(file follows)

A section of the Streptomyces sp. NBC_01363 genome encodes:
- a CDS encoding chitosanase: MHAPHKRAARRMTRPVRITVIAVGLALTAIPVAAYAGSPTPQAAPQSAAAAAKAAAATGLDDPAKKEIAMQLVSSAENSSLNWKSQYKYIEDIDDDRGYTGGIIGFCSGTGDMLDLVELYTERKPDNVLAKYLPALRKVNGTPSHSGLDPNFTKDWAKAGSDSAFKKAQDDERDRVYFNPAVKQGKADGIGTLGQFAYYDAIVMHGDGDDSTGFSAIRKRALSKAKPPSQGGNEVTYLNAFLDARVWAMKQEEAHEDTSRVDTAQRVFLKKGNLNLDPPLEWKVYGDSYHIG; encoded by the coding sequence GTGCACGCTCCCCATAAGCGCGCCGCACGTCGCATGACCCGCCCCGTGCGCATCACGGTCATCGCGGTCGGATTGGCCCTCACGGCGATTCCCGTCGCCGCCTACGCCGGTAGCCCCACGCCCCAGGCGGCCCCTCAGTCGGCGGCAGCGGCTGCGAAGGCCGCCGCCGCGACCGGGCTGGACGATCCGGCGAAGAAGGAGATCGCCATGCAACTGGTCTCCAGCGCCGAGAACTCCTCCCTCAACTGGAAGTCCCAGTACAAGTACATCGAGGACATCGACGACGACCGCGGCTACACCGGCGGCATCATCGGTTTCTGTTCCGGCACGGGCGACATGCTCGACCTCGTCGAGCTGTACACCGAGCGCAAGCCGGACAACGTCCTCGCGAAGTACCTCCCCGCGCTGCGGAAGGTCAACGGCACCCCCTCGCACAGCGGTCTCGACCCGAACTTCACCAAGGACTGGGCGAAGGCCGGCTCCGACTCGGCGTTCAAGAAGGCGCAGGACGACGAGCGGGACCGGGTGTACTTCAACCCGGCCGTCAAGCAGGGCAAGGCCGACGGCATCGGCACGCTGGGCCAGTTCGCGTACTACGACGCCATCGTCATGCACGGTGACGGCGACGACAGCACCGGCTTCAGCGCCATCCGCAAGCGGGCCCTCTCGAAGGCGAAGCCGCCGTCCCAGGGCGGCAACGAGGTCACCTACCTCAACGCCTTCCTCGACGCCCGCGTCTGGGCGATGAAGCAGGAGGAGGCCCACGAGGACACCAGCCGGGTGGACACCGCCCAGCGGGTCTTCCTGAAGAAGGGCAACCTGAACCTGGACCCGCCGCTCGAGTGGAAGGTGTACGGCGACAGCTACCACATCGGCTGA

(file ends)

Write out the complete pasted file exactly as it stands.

A section of the Streptomyces sp. NBC_01363 genome encodes:
- a CDS encoding chitosanase: MHAPHKRAARRMTRPVRITVIAVGLALTAIPVAAYAGSPTPQAAPQSAAAAAKAAAATGLDDPAKKEIAMQLVSSAENSSLNWKSQYKYIEDIDDDRGYTGGIIGFCSGTGDMLDLVELYTERKPDNVLAKYLPALRKVNGTPSHSGLDPNFTKDWAKAGSDSAFKKAQDDERDRVYFNPAVKQGKADGIGTLGQFAYYDAIVMHGDGDDSTGFSAIRKRALSKAKPPSQGGNEVTYLNAFLDARVWAMKQEEAHEDTSRVDTAQRVFLKKGNLNLDPPLEWKVYGDSYHIG; encoded by the coding sequence GTGCACGCTCCCCATAAGCGCGCCGCACGTCGCATGACCCGCCCCGTGCGCATCACGGTCATCGCGGTCGGATTGGCCCTCACGGCGATTCCCGTCGCCGCCTACGCCGGTAGCCCCACGCCCCAGGCGGCCCCTCAGTCGGCGGCAGCGGCTGCGAAGGCCGCCGCCGCGACCGGGCTGGACGATCCGGCGAAGAAGGAGATCGCCATGCAACTGGTCTCCAGCGCCGAGAACTCCTCCCTCAACTGGAAGTCCCAGTACAAGTACATCGAGGACATCGACGACGACCGCGGCTACACCGGCGGCATCATCGGTTTCTGTTCCGGCACGGGCGACATGCTCGACCTCGTCGAGCTGTACACCGAGCGCAAGCCGGACAACGTCCTCGCGAAGTACCTCCCCGCGCTGCGGAAGGTCAACGGCACCCCCTCGCACAGCGGTCTCGACCCGAACTTCACCAAGGACTGGGCGAAGGCCGGCTCCGACTCGGCGTTCAAGAAGGCGCAGGACGACGAGCGGGACCGGGTGTACTTCAACCCGGCCGTCAAGCAGGGCAAGGCCGACGGCATCGGCACGCTGGGCCAGTTCGCGTACTACGACGCCATCGTCATGCACGGTGACGGCGACGACAGCACCGGCTTCAGCGCCATCCGCAAGCGGGCCCTCTCGAAGGCGAAGCCGCCGTCCCAGGGCGGCAACGAGGTCACCTACCTCAACGCCTTCCTCGACGCCCGCGTCTGGGCGATGAAGCAGGAGGAGGCCCACGAGGACACCAGCCGGGTGGACACCGCCCAGCGGGTCTTCCTGAAGAAGGGCAACCTGAACCTGGACCCGCCGCTCGAGTGGAAGGTGTACGGCGACAGCTACCACATCGGCTGA